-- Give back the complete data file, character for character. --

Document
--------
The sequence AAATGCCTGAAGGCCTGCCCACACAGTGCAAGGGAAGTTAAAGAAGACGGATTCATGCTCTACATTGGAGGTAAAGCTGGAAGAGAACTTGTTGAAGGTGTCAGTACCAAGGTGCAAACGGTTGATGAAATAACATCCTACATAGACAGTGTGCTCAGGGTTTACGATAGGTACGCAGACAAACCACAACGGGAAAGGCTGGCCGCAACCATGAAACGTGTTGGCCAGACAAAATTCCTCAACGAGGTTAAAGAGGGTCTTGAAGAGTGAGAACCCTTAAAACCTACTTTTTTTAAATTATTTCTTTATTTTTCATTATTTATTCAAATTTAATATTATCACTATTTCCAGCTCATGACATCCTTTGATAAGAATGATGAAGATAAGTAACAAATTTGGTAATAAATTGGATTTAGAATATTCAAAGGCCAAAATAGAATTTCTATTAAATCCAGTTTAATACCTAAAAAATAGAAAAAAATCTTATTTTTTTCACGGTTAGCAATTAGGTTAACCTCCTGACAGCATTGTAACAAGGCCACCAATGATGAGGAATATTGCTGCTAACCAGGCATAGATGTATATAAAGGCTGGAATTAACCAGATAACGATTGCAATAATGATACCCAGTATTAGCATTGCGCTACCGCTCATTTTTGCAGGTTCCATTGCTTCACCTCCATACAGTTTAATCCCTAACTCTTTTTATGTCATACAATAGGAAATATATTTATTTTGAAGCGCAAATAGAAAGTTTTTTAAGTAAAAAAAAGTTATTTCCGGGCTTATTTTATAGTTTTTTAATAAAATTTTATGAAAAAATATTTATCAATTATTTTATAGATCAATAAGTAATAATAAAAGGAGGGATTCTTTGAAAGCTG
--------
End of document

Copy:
The sequence AAATGCCTGAAGGCCTGCCCACACAGTGCAAGGGAAGTTAAAGAAGACGGATTCATGCTCTACATTGGAGGTAAAGCTGGAAGAGAACTTGTTGAAGGTGTCAGTACCAAGGTGCAAACGGTTGATGAAATAACATCCTACATAGACAGTGTGCTCAGGGTTTACGATAGGTACGCAGACAAACCACAACGGGAAAGGCTGGCCGCAACCATGAAACGTGTTGGCCAGACAAAATTCCTCAACGAGGTTAAAGAGGGTCTTGAAGAGTGAGAACCCTTAAAACCTACTTTTTTTAAATTATTTCTTTATTTTTCATTATTTATTCAAATTTAATATTATCACTATTTCCAGCTCATGACATCCTTTGATAAGAATGATGAAGATAAGTAACAAATTTGGTAATAAATTGGATTTAGAATATTCAAAGGCCAAAATAGAATTTCTATTAAATCCAGTTTAATACCTAAAAAATAGAAAAAAATCTTATTTTTTTCACGGTTAGCAATTAGGTTAACCTCCTGACAGCATTGTAACAAGGCCACCAATGATGAGGAATATTGCTGCTAACCAGGCATAGATGTATATAAAGGCTGGAATTAACCAGATAACGATTGCAATAATGATACCCAGTATTAGCATTGCGCTACCGCTCATTTTTGCAGGTTCCATTGCTTCACCTCCATACAGTTTAATCCCTAACTCTTTTTATGTCATACAATAGGAAATATATTTATTTTGAAGCGCAAATAGAAAGTTTTTTAAGTAAAAAAAAGTTATTTCCGGGCTTATTTTATAGTTTTTTAATAAAATTTTATGAAAAAATATTTATCAATTATTTTATAGATCAATAAGTAATAATAAAAGGAGGGATTCTTTGAAAGCTG